The arrivals from England have been the 'Kinnaird' and 'Avalanche' and the 'Cashmere'. From Adelaide we have had the 'City of Manchester' of the Black Ball fleet, with grain. There have been several arrivals from Sydney. A fleet of coasting vessels have returned from Otago with passengers. The 'Phoenix' steamer, built in Auckland, and sold in Dunedin, is among the number. The 'Rainbow' steamer is also on her passage from Dunedin to Coromandel and will ply, with the 'Phoenix' between this city and the gold district. Six vessels are advertised as laid on at Dunedin for Auckland, among them one of about 1000 tons.
15 April 1862 Southern Cross, Letters to the Editor
The Dunedin papers make light of Coromandel and publish the following letters from diggers who were or are located in the peninsula. Our readers can judge of the effect of such communications. :-
Coromandel, 8 March 1862 :- Dear ---- Adam has been down to the diggings, stayed for some time and has at length returned, giving a most deplorable account of them. Other store-keepers have been down as well, but returned sadder if not wiser men. Do not pay any attention to newspaper reports, for I can assure you my dear-----, the diggings are no good. They will not pay anything like average wages, and it is all "bosh" about their being good labourers wages, from four to five shillings per day. From your affectionate father, Michael Mintin.
On the 25th March the annexed
appeared in the same journal :- AucklandMarch 7th 1862.
15 April 1862 H. Hanson Turton R.M. Commissioner of Crown Lands Report. Southern Cross. Abbreviated. Coromandel 5th of April 1862
On the 28th ult, the 'Flying Cloud'
arrived with 56 diggers and one woman. On the 30th, the 'Canterbury' with 53.
On the 1st inst., the screw steamer, 'Phoenix' with 35, and on the 3rd, the
'Betsy' with 28 of those who had just arrived in Auckland per 'Briton' leaving
other 12 to come in that vessel.
Signed, H. Hanson Turton, R. M.
18 April 1862 Southern Cross
The usual result of a long-persevered in system of governmental reticence and governmental ostracism is that at the critical moment, when something has to be done, everybody is taken very much by surprise, and nobody knows what to do. We shall probably very soon find ourselves in an unenviable position of this kind in so far as the province of Auckland is concerned.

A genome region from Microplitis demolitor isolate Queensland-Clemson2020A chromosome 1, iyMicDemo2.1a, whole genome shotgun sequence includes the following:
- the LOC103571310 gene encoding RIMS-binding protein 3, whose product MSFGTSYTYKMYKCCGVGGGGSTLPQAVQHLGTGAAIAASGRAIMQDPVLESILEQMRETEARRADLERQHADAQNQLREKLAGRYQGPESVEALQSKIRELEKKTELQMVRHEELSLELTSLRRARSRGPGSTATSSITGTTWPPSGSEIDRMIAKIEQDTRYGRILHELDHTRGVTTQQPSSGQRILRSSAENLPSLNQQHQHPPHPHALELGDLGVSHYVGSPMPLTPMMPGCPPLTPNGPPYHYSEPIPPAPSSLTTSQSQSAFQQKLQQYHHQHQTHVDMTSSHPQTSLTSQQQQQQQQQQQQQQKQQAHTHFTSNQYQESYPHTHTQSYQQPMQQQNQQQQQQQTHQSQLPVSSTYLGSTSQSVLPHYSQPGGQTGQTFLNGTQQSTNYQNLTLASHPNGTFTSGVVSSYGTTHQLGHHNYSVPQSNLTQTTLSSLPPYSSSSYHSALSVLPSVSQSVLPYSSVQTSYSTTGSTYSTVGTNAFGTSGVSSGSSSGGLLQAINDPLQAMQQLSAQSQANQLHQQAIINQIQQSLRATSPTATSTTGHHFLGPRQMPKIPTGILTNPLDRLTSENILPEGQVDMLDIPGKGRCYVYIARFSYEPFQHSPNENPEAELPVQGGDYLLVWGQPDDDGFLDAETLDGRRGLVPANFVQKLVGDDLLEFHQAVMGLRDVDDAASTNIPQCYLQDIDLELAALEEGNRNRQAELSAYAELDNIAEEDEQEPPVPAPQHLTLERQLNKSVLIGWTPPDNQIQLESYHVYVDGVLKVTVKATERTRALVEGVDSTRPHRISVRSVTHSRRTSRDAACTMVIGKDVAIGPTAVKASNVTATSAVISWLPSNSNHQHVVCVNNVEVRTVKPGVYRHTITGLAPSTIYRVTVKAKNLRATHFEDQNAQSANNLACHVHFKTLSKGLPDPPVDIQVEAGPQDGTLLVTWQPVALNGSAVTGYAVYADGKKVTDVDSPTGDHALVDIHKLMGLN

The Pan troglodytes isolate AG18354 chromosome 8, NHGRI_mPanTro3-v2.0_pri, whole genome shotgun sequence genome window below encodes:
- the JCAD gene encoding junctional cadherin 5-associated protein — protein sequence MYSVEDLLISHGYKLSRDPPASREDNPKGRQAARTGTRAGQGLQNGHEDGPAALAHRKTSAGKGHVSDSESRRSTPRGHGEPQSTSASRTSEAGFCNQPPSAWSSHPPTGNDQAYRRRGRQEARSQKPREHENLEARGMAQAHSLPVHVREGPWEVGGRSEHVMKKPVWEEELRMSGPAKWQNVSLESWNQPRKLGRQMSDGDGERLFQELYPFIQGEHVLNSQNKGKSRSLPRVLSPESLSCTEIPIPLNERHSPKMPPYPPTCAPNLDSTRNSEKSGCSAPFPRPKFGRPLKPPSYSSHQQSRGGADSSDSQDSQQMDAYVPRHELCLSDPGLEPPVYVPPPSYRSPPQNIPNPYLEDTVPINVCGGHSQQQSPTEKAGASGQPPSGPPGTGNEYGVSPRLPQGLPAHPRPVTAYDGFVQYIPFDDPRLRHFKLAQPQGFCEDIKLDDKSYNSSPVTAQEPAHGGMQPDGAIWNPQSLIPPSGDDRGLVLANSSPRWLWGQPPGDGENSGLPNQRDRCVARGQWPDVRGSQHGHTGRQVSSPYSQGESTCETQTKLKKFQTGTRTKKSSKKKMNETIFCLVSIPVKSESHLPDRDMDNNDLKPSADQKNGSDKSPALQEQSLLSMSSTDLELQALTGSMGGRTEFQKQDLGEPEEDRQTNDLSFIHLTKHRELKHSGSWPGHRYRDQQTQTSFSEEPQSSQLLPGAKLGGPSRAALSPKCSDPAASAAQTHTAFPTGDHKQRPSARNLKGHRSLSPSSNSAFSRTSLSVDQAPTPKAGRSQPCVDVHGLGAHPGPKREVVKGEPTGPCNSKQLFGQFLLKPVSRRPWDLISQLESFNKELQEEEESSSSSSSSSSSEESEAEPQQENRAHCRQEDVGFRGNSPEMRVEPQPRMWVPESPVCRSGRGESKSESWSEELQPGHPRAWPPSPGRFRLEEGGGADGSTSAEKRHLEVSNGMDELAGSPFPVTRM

We have been labouring for many years under an intermittent gold-fever of a most peculiar description. The symptoms have not been at all identical with those of the disease as it has shown itself in other colonies, or in the mother country itself, and it may not be out of place here to enlarge upon the difference. The true gold-fever is generally accompanied by an irresistible desire on the part of the community where the epidemic is raging, to rush pick and shovel in hand to the scene of action, to barter razors for spades and coats for jumpers, to ignore the past entirely and sacrifice the present to the possibility of a golden future. These are the true symptoms, but in Auckland the disease has taken another form. Instead of a general rush to the front, everybody has been trying to induce everybody else to lead the way and trying in vain. Everybody is very anxious to see his neighbour grappling with the difficulty before he himself tries it, corner allotment calls to corner allotment, and prays for the advent of diggers who shall raise their market value a thousand per cent, whilst the general enthusiasm is tremendous, and his Excellency and the Superintendent chime in with the popular feeling and take a cruise in the Waitemata.
But whence arises this remarkable difference? We have no wish to blame our citizens or to complain because nobody here is willing to hazard anything but his neighbours property. The real reason why Otago has taken the lead as the gold-producing province of New Zealand is not, we believe, because nature has been more bountiful there than here, but because men possess in Otago a something which does not exist in Auckland,-- Confidence. Uncertainty as to the intentions of Government is the worm gnawing at the root of the prosperity of this province. There can be no doubt of this fact, and although it will be immediately urged in reply that we have no right to expect a similar state of affairs under totally different conditions of society, that it is unreasonable to condemn the Government, because they are obliged to act differently in Auckland and Otago, we shall still maintain that in one respect they may act alike in both places---they may most advantageously refrain from shrouding themselves in any unnecessary mystery.
In saying this we allude more particularly to the uncertainty which exists as to the ultimate intentions of the General Government in reference to the Coromandel gold-fields. There was a good deal of excitement in town yesterday in consequence of various rumours which were afloat to the effect that there had been a large find of gold in the district and in answer to that we have been favoured with the following communication from his Honor on the subject, which we hasten to present to our readers:-